How the Decision on the Outbreak of the Intifada Was Taken
A year after the Second Intifada began, Mamdouh Nofal, one of Yasser Arafat’s advisers, described how the decision to launch the intifada was made (Al-Dirasat Al-Filastiniya, Summer 2001):
It [the intifada] is not a mass movement distinct from the Authority or something that erupted by itself. The reverse is the case; it began on the basis of a decision from above by the Authority before it turned into popular activity. The matter occurred immediately after the visit by Sharon to Al Aqsa. At that time the political and security bodies of the Palestinian Authority convened and made a decision to defend Al Aqsa. Arafat viewed Al Aqsa as the detonation point of the status quo that would suffice to ignite a conflagration not only on Palestinian soil but would also impact the situation outside the boundaries of Palestine. Decisions were made that dealt with practical preparations, and meetings were held by the forces that participated in the Authority, and it was decided to move them towards Al Aqsa on Friday. Likewise, security measures for the mosque were reinforced by bringing in additional guards and issuing directives to the security apparatuses to enter Al Aqsa and defend it.
This dovetails with the statement by Nofal in an interview with the French weekly Le Nouvel Observateur (March 1, 2001), according to which Arafat planned to launch the conflict with Israel prior to Sharon’s visit on the Temple Mount. According to Nofal, “A few days before the visit by Sharon to the mosque, when Arafat asked us to get ready to initiate the conflict, I supported mass demonstrations and opposed the use of arms.”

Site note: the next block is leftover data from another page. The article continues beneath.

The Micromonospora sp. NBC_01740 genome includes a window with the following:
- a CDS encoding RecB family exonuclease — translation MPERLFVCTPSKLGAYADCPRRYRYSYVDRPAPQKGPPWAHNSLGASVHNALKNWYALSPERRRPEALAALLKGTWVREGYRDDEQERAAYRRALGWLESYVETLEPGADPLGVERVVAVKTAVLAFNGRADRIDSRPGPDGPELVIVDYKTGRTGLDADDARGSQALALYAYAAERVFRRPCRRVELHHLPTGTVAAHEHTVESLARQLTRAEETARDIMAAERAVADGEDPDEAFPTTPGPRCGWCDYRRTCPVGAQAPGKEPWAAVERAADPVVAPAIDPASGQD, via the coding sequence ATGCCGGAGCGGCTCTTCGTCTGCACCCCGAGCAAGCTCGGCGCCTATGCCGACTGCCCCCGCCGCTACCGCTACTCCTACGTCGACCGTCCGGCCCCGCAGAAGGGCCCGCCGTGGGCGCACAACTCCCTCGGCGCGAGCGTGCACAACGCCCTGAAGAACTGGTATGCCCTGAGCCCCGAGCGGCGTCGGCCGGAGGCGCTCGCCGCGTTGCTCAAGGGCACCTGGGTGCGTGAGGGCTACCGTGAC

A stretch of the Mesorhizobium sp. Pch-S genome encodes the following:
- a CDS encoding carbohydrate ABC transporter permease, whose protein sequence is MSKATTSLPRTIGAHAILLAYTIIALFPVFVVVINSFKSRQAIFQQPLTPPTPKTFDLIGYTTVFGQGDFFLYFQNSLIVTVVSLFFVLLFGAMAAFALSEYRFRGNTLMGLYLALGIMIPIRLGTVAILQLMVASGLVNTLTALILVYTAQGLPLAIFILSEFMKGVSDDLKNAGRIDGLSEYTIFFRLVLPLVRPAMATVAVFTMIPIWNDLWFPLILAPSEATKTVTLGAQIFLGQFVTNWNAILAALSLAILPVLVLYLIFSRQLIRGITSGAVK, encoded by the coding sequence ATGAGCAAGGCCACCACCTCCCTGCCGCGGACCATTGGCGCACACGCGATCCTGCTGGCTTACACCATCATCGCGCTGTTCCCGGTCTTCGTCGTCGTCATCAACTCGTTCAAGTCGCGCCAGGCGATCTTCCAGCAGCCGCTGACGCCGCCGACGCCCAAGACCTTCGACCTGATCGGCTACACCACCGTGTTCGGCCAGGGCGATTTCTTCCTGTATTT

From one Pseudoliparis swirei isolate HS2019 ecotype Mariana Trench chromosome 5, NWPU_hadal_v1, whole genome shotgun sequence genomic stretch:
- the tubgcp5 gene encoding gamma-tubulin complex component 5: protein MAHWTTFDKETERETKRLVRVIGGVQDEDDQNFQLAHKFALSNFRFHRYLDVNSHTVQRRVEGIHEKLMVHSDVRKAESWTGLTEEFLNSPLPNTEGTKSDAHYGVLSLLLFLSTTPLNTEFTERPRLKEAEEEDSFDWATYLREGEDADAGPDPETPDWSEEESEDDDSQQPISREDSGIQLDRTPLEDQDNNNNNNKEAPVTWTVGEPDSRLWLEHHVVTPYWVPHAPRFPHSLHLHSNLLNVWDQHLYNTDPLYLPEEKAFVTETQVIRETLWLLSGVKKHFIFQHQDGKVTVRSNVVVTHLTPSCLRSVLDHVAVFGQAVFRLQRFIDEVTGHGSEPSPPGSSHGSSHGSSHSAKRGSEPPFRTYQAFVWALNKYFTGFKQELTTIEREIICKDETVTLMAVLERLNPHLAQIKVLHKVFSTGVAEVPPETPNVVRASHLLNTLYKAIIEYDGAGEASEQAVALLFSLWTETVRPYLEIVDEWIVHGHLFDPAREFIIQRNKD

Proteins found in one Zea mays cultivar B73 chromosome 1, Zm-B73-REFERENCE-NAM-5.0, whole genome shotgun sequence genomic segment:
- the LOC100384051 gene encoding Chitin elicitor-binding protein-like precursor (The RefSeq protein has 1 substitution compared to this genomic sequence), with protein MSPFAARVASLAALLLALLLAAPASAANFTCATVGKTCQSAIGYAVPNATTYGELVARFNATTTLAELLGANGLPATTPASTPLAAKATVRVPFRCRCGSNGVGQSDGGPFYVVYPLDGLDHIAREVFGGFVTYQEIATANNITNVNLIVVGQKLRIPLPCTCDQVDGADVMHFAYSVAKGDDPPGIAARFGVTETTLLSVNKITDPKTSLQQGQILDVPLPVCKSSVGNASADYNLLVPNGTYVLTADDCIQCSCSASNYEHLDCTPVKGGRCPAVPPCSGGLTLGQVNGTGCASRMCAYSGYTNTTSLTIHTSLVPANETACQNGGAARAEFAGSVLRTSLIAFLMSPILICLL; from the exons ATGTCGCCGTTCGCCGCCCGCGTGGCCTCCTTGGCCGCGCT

Nofal noted further that the head of Preventive Security in the West Bank, Jibril Rajoub, warned Arafat of the danger posed by a military conflict. But his efforts proved in vain, for Arafat was persuaded that within two or three days the situation would become insufferable to the point where the Americans and the Arabs would advise Israeli Prime Minister Ehud Barak to renew negotiations.
Approximately five months after the outbreak of the intifada (March 3, 2001), Imad Falluji, the PA’s Minister of Communications, admitted that the Second Intifada was not a spontaneous uprising but planned by the PA following the breakdown of the Camp David talks in July 2000.
According to an AP report, in the course of a visit to Lebanon, Falluji remarked that it would be a mistake to think the intifada had broken out in response to Ariel Sharon’s visit to the Temple Mount at the end of September. “It was planned since Arafat’s return from Camp David, and his rejection of the American President Bill Clinton’s proposals,” stated Falluji.
In a November 12, 2011, interview with Yasser Arafat’s widow, Suha Arafat, on Palestinian Television, she made reference to the date of Arafat’s decision to initiate the Second Intifada. “Arafat sent us far away before the invasion of Ramallah. He said: ‘You have to leave Palestine, because I want to start an intifada.’…He ordered us to leave because he had already decided to carry out the intifada following the Oslo Accords and the failure of Camp David (the Israeli-Palestinian talks in July 2000).”